Theodore Roosevelt Event Timeline

September 14, 1901

Theodore Roosevelt (26) Event Timeline

09/14/1901 03/04/1909


Nomination for Vice Presidency


Election Day




President McKinley shot at the Pan-American Exposition in Buffalo, NY, while Roosevelt is hiking in the Adirondacks.


Theodore Roosevelt Takes Office following the death of William McKinley; youngest person to take office as president.


President Roosevelt invites Booker T. Washington to dine at the White House.  Southerners are upset by what is said to be “an intended insult to the South. . . and as a threat of social equality. . . “ (Washington Times, 10/19/1901)  An initial report was that this dinner signalled that the President would “make somewhat more vigorous mention in his message to Congress of lynch and mob law than have his predecessors.” (Washington Times, 10/18/1901)


Hay-Pauncefote Treaty signed with Great Britain, giving the US the right to create and control an Isthmian canal. Abrogated Clayton-Bulwer Treaty of 1850. Referred to Senate, 12/04/1901


First State of the Union Message to Congress;  calls for regulation of trusts, conservation, enlarged navy, extension of civil service.


Hay-Pauncefote Treaty is ratified by the Senate.




Signs Permanent Census Bureau Act


Signs Philippine Tariff Act (32 Stat 54), confirming actions of the Philippine Commission.


Signs extension of the Chinese Exclusion Act (32 Stat 176) (“An Act to prohibit the coming into and to regulate the residence within the United States, its Territories, and all territory under its jurisdiction, and the District of Columbia, of Chinese and persons of Chinese descent”)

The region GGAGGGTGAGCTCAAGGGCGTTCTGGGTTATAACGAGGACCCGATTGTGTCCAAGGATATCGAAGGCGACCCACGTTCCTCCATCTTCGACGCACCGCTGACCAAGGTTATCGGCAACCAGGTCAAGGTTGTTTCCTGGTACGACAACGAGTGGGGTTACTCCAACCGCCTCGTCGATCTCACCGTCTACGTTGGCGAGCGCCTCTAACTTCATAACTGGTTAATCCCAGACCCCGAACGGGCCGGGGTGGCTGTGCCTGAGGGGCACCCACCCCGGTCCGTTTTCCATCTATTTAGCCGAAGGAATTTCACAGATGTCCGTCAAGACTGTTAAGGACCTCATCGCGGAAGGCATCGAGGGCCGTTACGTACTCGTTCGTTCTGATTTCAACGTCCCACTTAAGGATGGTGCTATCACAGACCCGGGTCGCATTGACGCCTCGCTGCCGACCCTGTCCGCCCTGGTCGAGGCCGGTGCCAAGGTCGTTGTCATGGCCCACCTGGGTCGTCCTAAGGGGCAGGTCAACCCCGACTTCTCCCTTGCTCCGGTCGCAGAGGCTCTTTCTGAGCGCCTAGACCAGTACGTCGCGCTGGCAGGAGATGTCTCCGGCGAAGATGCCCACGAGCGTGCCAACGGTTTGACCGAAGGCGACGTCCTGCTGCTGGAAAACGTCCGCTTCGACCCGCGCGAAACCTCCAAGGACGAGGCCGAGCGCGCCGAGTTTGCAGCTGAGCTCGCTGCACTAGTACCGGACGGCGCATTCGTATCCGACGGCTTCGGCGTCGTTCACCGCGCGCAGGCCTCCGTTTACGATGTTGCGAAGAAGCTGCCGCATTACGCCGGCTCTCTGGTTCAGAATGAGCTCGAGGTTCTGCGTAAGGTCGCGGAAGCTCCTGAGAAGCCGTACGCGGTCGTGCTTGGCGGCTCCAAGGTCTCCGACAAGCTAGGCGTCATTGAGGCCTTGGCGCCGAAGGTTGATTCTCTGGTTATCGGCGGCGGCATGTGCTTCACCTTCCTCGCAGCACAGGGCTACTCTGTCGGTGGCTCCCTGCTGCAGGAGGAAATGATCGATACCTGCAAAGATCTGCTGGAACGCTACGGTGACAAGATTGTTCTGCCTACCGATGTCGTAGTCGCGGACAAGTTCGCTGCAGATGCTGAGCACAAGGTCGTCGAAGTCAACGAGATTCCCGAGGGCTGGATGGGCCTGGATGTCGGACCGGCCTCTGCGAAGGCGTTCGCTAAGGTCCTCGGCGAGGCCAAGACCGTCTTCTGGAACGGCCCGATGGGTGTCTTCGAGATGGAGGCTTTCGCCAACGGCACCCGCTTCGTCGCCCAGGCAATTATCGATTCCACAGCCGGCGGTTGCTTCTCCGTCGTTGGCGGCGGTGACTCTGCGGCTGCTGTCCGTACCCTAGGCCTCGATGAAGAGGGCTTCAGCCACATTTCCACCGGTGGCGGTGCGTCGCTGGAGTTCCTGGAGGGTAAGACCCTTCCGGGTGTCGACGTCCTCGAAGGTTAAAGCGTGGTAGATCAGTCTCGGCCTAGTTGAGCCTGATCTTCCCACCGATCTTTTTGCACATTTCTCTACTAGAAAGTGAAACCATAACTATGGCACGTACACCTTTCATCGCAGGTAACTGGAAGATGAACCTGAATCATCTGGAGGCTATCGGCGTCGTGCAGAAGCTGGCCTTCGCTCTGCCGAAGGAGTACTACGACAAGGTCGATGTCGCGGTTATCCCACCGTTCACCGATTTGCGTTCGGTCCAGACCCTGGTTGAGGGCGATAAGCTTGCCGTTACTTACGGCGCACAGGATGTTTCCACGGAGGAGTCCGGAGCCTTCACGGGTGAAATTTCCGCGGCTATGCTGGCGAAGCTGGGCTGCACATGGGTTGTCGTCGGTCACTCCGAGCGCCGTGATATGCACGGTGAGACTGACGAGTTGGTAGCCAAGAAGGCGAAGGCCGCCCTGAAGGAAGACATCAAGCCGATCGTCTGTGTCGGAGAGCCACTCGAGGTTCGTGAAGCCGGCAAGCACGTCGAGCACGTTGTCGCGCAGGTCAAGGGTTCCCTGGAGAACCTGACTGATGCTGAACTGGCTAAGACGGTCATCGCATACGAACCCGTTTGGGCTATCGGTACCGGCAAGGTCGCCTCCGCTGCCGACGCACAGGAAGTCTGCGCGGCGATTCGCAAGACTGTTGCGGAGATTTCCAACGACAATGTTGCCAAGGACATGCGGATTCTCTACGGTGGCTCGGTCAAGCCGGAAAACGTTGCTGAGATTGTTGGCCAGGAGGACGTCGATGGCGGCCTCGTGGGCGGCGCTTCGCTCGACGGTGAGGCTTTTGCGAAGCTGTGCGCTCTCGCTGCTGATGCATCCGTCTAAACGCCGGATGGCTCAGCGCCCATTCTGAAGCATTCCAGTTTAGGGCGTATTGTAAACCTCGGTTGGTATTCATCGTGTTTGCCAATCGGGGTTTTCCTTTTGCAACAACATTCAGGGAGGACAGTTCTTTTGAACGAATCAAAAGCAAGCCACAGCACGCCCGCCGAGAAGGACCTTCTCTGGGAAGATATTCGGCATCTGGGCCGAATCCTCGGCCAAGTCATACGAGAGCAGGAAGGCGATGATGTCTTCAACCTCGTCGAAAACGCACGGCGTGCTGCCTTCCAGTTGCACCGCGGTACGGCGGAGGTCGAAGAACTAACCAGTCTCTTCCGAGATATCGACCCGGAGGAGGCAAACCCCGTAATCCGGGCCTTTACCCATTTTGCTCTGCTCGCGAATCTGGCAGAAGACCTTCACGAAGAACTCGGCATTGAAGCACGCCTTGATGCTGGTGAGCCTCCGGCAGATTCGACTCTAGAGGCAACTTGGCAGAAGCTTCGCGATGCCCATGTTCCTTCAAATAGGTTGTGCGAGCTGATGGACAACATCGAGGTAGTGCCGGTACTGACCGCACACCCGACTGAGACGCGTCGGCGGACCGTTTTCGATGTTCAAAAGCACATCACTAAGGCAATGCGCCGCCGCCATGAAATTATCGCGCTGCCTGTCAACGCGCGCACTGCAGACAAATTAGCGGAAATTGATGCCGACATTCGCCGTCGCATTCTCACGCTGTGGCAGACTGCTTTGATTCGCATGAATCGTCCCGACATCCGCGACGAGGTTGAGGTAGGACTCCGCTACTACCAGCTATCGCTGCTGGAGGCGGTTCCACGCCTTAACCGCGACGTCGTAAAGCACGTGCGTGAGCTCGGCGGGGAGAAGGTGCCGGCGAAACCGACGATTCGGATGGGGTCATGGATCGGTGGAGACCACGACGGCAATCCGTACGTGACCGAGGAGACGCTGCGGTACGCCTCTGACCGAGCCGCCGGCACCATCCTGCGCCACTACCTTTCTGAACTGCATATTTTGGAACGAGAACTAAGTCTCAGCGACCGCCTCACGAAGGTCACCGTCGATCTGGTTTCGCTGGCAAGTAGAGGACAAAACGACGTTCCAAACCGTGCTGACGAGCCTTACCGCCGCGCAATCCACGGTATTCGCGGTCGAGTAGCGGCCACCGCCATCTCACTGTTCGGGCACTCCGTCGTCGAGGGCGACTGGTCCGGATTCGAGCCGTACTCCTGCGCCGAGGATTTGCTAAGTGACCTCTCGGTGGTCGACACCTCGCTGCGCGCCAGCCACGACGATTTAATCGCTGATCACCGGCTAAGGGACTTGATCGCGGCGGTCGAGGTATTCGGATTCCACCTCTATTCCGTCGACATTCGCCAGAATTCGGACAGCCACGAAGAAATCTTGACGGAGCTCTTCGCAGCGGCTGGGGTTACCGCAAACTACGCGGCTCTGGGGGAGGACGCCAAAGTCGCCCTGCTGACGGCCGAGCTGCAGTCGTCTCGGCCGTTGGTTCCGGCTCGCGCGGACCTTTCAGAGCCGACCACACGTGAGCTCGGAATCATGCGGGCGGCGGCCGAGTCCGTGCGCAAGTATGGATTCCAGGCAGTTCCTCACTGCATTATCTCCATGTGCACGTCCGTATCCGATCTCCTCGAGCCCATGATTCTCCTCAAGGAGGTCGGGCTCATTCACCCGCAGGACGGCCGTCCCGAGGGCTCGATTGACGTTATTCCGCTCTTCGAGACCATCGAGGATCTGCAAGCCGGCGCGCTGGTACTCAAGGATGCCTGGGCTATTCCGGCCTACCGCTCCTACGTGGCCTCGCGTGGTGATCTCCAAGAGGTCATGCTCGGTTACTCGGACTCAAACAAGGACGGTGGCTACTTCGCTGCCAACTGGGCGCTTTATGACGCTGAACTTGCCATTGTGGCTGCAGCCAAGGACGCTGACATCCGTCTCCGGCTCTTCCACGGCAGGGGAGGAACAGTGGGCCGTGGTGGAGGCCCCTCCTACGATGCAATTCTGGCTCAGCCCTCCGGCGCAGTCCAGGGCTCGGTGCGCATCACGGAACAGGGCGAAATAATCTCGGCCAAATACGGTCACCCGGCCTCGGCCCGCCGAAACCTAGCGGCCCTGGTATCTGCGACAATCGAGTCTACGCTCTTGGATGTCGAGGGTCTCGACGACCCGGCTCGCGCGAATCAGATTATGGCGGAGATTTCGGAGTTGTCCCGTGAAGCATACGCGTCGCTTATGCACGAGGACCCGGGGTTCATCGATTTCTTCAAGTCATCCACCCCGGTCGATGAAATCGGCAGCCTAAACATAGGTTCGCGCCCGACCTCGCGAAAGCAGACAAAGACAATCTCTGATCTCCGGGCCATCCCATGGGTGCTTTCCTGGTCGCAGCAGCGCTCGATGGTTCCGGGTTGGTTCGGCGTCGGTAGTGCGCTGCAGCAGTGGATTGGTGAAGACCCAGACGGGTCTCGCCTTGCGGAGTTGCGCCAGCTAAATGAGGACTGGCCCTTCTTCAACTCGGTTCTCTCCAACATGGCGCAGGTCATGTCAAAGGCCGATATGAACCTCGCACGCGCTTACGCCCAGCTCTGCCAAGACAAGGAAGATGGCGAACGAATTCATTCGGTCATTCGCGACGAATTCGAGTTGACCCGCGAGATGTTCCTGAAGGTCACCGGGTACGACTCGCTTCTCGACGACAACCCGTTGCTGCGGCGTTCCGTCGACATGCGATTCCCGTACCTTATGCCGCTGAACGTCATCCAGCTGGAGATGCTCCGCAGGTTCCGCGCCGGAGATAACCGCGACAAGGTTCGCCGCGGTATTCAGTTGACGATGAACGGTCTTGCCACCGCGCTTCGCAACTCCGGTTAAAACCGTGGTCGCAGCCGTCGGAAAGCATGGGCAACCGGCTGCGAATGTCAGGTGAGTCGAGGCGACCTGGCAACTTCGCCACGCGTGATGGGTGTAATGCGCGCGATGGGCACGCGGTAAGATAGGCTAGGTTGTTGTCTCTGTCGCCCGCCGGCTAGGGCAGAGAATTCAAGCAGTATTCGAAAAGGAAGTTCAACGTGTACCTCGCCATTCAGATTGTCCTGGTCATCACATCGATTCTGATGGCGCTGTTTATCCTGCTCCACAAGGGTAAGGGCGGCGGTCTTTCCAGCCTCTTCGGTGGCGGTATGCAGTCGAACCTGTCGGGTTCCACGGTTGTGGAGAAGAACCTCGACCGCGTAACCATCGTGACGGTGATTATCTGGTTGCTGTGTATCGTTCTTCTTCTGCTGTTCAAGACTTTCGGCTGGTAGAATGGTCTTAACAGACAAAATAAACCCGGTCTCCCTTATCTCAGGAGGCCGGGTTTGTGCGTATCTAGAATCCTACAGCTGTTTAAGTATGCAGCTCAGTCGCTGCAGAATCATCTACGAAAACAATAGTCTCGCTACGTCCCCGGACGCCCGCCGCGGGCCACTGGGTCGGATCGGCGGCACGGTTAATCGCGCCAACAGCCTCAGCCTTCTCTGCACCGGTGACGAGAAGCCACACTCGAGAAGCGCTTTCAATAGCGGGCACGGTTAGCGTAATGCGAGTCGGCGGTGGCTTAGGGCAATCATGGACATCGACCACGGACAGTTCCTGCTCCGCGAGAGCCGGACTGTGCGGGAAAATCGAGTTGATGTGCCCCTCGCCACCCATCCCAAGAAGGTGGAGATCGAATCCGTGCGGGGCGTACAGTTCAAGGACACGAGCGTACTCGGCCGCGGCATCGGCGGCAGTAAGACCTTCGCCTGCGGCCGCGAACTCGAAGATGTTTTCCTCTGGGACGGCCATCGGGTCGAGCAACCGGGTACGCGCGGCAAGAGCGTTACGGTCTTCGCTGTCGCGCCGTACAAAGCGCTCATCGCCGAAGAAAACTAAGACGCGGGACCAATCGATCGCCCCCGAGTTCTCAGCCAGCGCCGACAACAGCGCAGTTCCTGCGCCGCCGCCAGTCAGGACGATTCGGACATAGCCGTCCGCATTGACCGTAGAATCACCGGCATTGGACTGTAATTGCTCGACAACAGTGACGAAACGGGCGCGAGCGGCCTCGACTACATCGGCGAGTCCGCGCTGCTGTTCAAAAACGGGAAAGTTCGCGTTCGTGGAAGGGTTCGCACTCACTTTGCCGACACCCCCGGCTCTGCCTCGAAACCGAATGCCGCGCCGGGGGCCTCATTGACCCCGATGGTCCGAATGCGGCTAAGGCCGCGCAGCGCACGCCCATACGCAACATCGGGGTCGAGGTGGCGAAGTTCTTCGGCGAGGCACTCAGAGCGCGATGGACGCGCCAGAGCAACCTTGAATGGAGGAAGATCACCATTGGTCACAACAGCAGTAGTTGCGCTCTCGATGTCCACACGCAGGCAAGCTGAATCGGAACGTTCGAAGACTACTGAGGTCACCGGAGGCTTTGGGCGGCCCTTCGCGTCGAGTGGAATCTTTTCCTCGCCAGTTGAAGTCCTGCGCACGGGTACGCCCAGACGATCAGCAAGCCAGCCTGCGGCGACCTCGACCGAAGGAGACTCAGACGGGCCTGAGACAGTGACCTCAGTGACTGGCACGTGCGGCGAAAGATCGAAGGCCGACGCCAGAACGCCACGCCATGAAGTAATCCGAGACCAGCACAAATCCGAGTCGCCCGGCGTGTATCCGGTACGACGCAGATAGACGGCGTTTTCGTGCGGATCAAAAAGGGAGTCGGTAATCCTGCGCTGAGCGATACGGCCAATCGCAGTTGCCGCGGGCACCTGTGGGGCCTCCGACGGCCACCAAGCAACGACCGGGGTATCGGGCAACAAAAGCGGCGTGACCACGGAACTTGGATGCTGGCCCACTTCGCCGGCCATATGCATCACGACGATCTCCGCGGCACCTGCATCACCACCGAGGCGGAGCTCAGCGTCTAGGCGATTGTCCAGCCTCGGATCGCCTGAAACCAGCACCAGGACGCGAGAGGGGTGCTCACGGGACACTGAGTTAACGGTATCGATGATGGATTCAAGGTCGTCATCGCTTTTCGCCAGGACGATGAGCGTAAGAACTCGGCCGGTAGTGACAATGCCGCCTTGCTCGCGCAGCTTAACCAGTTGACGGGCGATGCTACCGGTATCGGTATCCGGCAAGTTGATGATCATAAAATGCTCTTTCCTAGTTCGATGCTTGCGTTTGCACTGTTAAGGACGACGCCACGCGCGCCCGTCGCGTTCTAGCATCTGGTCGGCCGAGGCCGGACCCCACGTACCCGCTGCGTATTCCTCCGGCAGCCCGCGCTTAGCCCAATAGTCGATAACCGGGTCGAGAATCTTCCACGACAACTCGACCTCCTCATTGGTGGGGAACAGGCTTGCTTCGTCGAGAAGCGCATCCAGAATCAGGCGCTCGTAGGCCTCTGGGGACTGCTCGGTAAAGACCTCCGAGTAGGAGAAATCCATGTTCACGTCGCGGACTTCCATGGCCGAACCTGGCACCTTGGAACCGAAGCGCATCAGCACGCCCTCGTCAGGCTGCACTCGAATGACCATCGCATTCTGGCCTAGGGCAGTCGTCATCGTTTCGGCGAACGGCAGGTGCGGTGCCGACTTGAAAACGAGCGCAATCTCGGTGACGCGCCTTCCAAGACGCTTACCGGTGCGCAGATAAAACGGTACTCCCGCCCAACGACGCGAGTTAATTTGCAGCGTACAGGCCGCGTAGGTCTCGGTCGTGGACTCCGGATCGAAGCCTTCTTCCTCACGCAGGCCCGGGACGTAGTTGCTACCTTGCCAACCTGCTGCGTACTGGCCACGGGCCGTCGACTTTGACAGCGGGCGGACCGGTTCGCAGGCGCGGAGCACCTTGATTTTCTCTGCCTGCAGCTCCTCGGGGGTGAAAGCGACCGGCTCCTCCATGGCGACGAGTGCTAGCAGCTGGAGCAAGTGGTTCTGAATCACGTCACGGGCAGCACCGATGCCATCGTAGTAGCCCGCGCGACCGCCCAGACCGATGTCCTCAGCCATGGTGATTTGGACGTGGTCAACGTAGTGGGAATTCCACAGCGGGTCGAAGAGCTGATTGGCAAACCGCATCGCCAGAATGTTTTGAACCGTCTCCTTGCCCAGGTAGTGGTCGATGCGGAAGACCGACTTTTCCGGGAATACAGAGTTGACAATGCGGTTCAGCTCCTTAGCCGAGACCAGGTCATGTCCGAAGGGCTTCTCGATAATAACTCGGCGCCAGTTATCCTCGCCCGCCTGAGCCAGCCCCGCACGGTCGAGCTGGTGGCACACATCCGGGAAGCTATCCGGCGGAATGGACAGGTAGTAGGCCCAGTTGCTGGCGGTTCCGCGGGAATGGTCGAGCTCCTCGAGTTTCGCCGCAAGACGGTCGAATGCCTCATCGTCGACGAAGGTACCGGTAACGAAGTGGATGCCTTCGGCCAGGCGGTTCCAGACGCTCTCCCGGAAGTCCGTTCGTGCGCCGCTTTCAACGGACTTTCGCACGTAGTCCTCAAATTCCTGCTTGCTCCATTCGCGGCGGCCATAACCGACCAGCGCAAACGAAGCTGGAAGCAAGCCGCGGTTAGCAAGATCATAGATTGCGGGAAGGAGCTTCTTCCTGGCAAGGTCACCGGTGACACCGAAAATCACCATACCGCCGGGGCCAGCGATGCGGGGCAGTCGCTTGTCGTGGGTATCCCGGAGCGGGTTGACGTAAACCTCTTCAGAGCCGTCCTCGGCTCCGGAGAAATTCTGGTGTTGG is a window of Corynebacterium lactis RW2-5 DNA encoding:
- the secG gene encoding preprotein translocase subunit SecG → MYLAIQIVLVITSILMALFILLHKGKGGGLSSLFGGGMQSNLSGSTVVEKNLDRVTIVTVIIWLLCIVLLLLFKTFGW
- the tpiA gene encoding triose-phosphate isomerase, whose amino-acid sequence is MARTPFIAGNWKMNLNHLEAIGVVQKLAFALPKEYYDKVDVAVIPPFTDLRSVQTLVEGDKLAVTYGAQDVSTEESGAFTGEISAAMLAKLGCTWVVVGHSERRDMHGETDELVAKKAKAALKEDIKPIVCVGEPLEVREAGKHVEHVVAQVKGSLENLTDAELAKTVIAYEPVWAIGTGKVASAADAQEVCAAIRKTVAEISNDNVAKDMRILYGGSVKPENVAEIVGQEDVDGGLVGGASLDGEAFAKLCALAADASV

Pennsylvania Coal Miners Strike organized by the United Mine Workers of America.


Signs legislation creating Crater Lake National Park in Oregon


By proclamation creates the Yellowstone Forest Reserve and the Teton Forest Reserve


Orders Investigation of Coal Strike


Signs the Newlands Reclamation Act (32 Stat 388); revenues from public land sales in western states may be used to fund water storage and irrigation projects.


Signs the Isthmian Canal Act (32 Stat 481), providing funds for acquiring the assets of the New Panama Canal Company, of France, and land from Columbia, constructing a canal in Panama.


Signs the Philippine Government Act (32 Stat 691)


In response to the Anthracite Coal Strike, Roosevelt convenes a conference in Washington DC while the White House was undergoing renovation.  Roosevelt stated that he had no authority to intervene in the strike, but regarded the situation as intolerable.  This is the first time a president has intervened in an industrial dispute.  Roosevelt later released a transcript of the meeting to the press, to the detriment of the mine owners.


Second Annual State of the Union Message




Signs Act (32 Stat 825) increasing salaries of Supreme Court Justices and other federal judges


Signs the Act (32 Stat 825) establishing the Department of Commerce and Labor.  This agency received offices from the Treasury (Light Houses; Steamboat Inspection Service; Bureau of Navigation; National Bureau of Standards; Coast and Geodetic Survey; Commissioner-General of Immigration; Bureau of Statistics. From the Department of the Interior:  The Census Office; the Fish Commission. From State Department: Bureau of Foreign Commerce. New Bureau:  Bureau of Manufactures.


Signs the Elkins Anti-Rebate Act (32 Stat 847) (An Act to further regulate commerce with foreign nations and among the States), making it illegal for persons or corporations to “offer, grant, or give or to solicit, accept or receive any rebate. . . in respect of the transportation of any property in interstate or foreign commerce.”


Champion v. Ames (“The Lottery Case”) decision of the Supreme Court;  transport of lottery tickets is “commerce” and federal "regulation" of interstate commerce includes the power to prohibit commerce.


Proclaims Pelican Island, Florida as the first Federal Bird Reservation or refuge.  Roosevelt cites as authority an 1891 act permitting the President to “set apart and reserve” public lands wholly or in part covered with timber or undergrowth, whether of commercial value or not.”  Between 1902 and the end of his presidency, Roosevelt established over 100 reserves.”